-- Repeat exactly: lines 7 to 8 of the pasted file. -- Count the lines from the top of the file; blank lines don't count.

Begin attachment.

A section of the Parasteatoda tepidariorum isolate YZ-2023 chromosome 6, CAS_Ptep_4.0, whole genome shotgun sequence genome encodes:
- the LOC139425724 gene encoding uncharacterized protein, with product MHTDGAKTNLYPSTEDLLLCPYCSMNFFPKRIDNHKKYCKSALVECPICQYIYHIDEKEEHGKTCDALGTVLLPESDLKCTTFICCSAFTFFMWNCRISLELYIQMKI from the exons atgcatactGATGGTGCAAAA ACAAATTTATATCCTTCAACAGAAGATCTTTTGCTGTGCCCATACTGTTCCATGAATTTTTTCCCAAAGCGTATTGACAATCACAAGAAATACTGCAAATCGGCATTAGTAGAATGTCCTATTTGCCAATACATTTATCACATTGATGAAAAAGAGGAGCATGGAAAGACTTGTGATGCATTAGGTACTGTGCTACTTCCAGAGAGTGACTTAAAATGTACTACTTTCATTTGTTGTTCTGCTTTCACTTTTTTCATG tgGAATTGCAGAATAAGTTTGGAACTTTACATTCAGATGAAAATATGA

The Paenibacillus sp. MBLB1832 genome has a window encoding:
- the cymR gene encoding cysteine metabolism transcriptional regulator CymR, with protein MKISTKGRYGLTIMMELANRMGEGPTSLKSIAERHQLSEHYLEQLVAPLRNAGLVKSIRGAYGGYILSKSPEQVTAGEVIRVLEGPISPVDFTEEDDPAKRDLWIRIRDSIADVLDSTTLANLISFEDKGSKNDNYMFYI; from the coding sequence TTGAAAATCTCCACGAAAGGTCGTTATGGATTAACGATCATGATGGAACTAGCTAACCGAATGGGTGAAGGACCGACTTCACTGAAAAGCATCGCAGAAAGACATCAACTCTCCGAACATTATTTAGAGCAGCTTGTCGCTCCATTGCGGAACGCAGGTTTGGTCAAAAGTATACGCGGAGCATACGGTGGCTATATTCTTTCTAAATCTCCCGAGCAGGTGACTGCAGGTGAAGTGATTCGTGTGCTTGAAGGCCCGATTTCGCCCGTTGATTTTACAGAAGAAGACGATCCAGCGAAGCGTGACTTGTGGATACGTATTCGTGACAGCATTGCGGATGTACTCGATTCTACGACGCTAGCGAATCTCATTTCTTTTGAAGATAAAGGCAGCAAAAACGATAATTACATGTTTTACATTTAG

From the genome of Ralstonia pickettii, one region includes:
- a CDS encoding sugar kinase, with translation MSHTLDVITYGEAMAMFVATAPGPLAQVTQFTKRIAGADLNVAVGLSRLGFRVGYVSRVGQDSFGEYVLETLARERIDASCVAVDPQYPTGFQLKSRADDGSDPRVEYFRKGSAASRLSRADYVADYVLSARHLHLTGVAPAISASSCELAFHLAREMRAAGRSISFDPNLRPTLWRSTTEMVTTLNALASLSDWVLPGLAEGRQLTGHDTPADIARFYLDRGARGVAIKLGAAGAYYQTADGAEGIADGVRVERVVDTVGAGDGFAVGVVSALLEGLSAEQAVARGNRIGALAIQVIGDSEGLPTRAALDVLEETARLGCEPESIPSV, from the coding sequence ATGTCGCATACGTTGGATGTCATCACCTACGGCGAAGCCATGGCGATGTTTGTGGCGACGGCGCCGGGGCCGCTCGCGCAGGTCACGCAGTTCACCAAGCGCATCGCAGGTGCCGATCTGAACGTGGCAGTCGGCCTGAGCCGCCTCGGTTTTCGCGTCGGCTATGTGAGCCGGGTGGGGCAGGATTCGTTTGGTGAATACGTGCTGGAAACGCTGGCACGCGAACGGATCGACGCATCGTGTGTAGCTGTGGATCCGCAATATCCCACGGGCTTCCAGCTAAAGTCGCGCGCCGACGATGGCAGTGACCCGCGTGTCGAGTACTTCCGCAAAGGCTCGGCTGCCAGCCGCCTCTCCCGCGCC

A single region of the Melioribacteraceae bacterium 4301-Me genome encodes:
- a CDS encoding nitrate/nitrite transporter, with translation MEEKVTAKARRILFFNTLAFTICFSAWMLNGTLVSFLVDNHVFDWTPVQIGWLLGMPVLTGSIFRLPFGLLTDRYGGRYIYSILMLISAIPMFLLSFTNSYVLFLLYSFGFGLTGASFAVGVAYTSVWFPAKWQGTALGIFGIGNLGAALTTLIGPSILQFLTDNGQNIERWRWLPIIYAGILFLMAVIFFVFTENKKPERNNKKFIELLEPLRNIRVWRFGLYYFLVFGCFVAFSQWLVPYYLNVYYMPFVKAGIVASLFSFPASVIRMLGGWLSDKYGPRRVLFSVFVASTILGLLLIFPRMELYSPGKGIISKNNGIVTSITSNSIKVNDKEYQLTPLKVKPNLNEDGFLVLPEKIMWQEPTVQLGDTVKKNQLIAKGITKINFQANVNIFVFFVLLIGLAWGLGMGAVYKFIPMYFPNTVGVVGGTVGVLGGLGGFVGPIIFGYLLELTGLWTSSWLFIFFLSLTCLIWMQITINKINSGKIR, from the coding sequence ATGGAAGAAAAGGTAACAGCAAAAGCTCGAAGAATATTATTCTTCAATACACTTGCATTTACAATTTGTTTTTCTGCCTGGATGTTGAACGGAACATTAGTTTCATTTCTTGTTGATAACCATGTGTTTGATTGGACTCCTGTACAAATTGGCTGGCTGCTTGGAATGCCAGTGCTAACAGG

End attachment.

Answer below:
A single region of the Melioribacteraceae bacterium 4301-Me genome encodes:
- a CDS encoding nitrate/nitrite transporter, with translation MEEKVTAKARRILFFNTLAFTICFSAWMLNGTLVSFLVDNHVFDWTPVQIGWLLGMPVLTGSIFRLPFGLLTDRYGGRYIYSILMLISAIPMFLLSFTNSYVLFLLYSFGFGLTGASFAVGVAYTSVWFPAKWQGTALGIFGIGNLGAALTTLIGPSILQFLTDNGQNIERWRWLPIIYAGILFLMAVIFFVFTENKKPERNNKKFIELLEPLRNIRVWRFGLYYFLVFGCFVAFSQWLVPYYLNVYYMPFVKAGIVASLFSFPASVIRMLGGWLSDKYGPRRVLFSVFVASTILGLLLIFPRMELYSPGKGIISKNNGIVTSITSNSIKVNDKEYQLTPLKVKPNLNEDGFLVLPEKIMWQEPTVQLGDTVKKNQLIAKGITKINFQANVNIFVFFVLLIGLAWGLGMGAVYKFIPMYFPNTVGVVGGTVGVLGGLGGFVGPIIFGYLLELTGLWTSSWLFIFFLSLTCLIWMQITINKINSGKIR, from the coding sequence ATGGAAGAAAAGGTAACAGCAAAAGCTCGAAGAATATTATTCTTCAATACACTTGCATTTACAATTTGTTTTTCTGCCTGGATGTTGAACGGAACATTAGTTTCATTTCTTGTTGATAACCATGTGTTTGATTGGACTCCTGTACAAATTGGCTGGCTGCTTGGAATGCCAGTGCTAACAGG